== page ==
From Bulkeley To Bulkley To Buckley

From Bulkeley To Bulkley To Buckley

by Thomas Taylor

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Overview

Drawing from a wide range of sources, this work is a continuation of one line of the Bulkeley family, focusing on the ancestors and descendants of Moses Bulkley (1727-1812) last presented in The Bulkeley Genealogy by Donald Lines Jacobus in 1933. The relationship between the earliest American ancestors on this line, Reverend Peter Bulkeley and Reverend John Jones, founders of the First Parish Church in Concord, Massachusetts in 1636, is re-examined. New evidence revealing critical errors made by Concord historians since 1835 will re-characterize the essential clerical friendship the two men shared and show the true reasons for John Jones's removal to Fairfield, Connecticut in 1644. Using census records, rare newspaper articles, obituaries, wills, surrogate court records, and family stories, this line of the Bulkeleys of Concord and Fairfield is chronicled in a new family history covering the mid-18th century to the present. The Bulkeley/Bulkley/Buckley genealogy is supplemented with genealogies of several families these Bulkeley/Bulkley/Buckleys married with in the 19th and 20th centuries. This work evolved into a "search and rescue mission," and offers a comprehensive on-paper reunion of families that have been documented to the beginning of the 20th century, and a few who have never been documented in a genealogy.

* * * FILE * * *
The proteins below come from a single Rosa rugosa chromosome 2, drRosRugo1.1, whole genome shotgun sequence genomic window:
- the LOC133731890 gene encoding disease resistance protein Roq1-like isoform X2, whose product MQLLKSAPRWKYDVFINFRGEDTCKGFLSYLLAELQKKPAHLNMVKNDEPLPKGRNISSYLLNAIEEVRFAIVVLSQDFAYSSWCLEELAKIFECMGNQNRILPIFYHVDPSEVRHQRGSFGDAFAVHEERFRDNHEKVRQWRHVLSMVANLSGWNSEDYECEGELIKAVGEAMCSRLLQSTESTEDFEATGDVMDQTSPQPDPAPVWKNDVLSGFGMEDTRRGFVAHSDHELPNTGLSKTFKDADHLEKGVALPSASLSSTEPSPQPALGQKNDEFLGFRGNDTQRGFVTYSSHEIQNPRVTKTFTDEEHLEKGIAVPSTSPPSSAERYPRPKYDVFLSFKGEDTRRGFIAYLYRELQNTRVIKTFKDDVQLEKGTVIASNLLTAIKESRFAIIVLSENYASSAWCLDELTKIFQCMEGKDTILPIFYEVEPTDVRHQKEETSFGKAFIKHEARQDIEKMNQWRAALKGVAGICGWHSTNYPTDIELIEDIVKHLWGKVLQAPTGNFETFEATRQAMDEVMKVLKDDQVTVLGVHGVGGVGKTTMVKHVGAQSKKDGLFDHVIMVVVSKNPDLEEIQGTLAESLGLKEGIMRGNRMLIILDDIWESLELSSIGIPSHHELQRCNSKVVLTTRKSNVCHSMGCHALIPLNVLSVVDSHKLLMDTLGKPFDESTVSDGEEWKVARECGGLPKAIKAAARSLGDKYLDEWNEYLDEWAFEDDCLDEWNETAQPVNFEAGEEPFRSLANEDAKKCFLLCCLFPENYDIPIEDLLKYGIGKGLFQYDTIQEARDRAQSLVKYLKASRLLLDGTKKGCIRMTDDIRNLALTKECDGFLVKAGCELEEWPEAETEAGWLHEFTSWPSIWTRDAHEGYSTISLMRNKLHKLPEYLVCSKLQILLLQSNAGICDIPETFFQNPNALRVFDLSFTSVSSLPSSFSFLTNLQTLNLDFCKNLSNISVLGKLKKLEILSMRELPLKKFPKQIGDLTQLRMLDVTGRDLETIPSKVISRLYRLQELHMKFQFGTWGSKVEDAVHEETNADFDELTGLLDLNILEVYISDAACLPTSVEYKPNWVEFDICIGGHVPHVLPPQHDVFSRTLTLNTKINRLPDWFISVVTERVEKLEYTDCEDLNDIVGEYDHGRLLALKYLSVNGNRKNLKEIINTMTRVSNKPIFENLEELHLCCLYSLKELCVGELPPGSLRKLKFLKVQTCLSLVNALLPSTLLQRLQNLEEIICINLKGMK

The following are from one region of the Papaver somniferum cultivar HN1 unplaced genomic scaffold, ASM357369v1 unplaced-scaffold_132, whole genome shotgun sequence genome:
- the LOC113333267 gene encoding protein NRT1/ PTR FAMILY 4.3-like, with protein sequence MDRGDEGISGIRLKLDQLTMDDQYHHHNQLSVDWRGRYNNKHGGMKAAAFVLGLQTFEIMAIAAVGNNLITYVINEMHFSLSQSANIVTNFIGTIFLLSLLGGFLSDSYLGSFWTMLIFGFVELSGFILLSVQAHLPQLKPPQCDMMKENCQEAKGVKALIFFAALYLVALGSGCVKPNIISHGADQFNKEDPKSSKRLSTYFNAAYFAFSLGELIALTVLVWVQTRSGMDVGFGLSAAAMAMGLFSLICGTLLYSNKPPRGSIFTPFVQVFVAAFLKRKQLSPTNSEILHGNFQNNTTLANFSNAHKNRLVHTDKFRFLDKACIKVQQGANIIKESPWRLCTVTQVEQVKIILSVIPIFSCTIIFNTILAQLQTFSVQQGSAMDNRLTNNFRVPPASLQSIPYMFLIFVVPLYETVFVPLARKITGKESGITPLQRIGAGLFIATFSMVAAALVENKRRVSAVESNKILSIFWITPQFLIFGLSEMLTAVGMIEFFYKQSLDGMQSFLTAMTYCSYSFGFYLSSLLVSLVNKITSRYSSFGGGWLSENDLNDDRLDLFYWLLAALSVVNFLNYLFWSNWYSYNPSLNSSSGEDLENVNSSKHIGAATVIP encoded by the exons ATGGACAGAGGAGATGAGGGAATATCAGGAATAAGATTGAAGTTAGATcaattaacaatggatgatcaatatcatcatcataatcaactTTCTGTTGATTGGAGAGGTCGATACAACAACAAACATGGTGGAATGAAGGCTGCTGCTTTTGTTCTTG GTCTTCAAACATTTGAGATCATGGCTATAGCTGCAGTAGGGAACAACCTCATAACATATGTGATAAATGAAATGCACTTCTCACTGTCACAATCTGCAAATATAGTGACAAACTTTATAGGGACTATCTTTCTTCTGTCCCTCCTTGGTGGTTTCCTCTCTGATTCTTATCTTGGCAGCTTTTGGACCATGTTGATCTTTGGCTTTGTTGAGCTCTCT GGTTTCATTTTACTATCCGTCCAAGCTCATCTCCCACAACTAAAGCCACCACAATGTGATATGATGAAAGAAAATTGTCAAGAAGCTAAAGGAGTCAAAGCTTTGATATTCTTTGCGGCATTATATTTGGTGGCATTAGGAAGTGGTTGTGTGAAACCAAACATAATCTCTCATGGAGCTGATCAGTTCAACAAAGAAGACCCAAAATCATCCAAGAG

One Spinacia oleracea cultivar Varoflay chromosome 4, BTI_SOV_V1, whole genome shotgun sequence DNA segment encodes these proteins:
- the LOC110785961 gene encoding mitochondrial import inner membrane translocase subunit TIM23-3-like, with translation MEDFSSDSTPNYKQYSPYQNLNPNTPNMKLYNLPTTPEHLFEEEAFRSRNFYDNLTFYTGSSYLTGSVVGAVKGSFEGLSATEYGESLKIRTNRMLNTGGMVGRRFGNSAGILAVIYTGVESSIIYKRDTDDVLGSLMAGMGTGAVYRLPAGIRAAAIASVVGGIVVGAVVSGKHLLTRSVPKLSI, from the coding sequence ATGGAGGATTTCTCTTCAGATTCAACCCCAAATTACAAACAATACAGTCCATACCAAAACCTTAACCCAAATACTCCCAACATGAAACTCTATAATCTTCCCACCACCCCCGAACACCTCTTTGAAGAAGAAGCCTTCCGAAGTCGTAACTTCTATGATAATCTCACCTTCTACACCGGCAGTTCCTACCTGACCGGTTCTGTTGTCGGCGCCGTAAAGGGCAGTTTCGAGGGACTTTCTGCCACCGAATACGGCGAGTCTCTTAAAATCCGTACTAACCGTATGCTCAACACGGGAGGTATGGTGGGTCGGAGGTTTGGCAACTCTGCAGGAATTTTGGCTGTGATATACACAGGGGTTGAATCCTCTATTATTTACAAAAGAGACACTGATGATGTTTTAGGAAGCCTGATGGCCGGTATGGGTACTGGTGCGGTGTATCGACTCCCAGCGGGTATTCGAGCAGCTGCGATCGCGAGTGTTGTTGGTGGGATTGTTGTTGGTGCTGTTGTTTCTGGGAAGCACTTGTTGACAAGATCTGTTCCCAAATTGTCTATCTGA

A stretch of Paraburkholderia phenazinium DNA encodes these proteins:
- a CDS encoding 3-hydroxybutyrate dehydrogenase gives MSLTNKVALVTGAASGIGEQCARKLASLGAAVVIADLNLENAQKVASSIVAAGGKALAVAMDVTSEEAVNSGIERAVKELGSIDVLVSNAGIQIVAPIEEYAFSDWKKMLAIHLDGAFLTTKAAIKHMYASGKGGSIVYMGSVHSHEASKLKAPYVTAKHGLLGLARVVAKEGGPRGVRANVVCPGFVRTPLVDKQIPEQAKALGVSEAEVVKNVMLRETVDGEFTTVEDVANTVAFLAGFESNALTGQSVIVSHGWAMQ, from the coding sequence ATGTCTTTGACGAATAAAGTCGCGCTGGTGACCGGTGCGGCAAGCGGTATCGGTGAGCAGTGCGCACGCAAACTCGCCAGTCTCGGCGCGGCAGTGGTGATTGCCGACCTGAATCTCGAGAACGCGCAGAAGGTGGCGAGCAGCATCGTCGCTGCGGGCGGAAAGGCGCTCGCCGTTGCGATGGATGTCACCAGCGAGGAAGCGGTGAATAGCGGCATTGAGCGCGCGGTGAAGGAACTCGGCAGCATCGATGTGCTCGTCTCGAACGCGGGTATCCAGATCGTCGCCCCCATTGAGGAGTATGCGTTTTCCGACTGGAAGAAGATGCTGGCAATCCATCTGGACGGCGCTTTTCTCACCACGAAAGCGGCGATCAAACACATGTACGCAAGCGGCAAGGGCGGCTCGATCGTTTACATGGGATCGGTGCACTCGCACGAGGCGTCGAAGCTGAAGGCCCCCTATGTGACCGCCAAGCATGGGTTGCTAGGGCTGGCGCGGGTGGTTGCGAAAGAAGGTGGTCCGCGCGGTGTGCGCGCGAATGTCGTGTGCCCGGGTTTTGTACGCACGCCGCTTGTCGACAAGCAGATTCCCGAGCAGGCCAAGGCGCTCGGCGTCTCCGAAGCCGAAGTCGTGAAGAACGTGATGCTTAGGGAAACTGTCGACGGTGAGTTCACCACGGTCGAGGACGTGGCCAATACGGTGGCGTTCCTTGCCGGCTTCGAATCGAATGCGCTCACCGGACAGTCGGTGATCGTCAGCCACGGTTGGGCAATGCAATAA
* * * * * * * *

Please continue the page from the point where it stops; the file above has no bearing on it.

Product Details

ISBN-13: 9781436300810
Publisher: Xlibris Corporation
Publication date: 03/06/2008
Pages: 500
Product dimensions: 6.00(w) x 9.00(h) x 1.11(d)

About the Author

The translator of this work, Thomas Taylor, is known for his authoritative translations of the Platonists; he was practically the sole source of Neo-Platonic thought in the transcendentalist movement of New England. Iamblichus' Life of Pythagoras was a constant source of inspiration to the transcendentalists and a major influence on their writings throughout the Nineteenth Century. Taylor's work was enthusiastically acclaimed by Emerson, who referred to the translator as "a Greek born out of his time, and dropped on the ridicule of a blind and frivolous age."

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